Friends, Romans, Countrymen, lend me your ears


What's the origin of the phrase 'Friends, Romans, Countrymen, lend me your ears'?

This quotation from Julius Caesar is one of Shakespeare’s best-known lines. Mark Antony asks for the attention of the assembled ctowd as he delivers a eulogy in honour of the recently murdered Julius Caesar:

Friends, Romans, countrymen, lend me your ears;
I come to bury Caesar, not to praise him.
The evil that men do lives after them;
The good is oft interred with their bones;
So let it be with Caesar. The noble Brutus
Hath told you Caesar was ambitious:
If it were so, it was a grievous fault,
And grievously hath Caesar answer’d it.
Here, under leave of Brutus and the rest =
For Brutus is an honourable man; S
o are they all, all honourable men.

Caesar had been assassinated by a group of conspirators led by Brutus. Brutus had previously delivered a speech in which he claimed that the murder had been done in the name of freedom. In a clever speech, Antony turned the mob against Brutus and the other assassins.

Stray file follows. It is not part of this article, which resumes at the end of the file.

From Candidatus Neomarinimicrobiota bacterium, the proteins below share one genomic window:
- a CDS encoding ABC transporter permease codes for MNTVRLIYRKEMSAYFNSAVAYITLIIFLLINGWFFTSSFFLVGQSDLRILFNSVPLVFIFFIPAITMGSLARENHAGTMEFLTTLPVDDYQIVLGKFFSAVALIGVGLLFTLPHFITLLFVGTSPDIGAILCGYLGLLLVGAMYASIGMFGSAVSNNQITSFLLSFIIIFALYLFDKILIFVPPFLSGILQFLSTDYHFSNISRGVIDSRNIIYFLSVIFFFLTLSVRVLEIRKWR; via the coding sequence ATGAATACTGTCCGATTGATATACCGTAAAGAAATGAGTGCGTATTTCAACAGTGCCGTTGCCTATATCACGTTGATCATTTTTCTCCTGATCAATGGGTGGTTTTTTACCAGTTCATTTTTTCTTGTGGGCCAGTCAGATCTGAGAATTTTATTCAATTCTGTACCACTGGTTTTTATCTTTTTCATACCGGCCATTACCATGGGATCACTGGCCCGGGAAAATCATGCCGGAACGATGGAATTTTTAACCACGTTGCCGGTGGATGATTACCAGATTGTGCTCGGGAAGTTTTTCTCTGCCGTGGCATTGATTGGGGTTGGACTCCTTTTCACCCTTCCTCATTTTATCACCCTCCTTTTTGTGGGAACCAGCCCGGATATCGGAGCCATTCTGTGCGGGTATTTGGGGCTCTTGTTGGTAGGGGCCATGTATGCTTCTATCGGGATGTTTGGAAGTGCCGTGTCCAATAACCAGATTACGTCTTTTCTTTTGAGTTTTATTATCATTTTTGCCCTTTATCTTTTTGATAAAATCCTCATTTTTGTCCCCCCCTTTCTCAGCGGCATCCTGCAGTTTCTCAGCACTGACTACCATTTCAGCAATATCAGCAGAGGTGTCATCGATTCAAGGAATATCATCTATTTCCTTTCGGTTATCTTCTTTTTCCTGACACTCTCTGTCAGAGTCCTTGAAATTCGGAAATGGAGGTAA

Trend of friends in printed material over time

Gary Martin is a writer and researcher on the origins of phrases and the creator of the Phrase Finder website. Over the past 26 years more than 700 million of his pages have been downloaded by readers. He is one of the most popular and trusted sources of information on phrases and idioms.

Gary Martin

Writer and researcher on the origins of phrases and the creator of the Phrase Finder website. Over the past 26 years more than 700 million of his pages have been downloaded by readers. He is one of the most popular and trusted sources of information on phrases and idioms.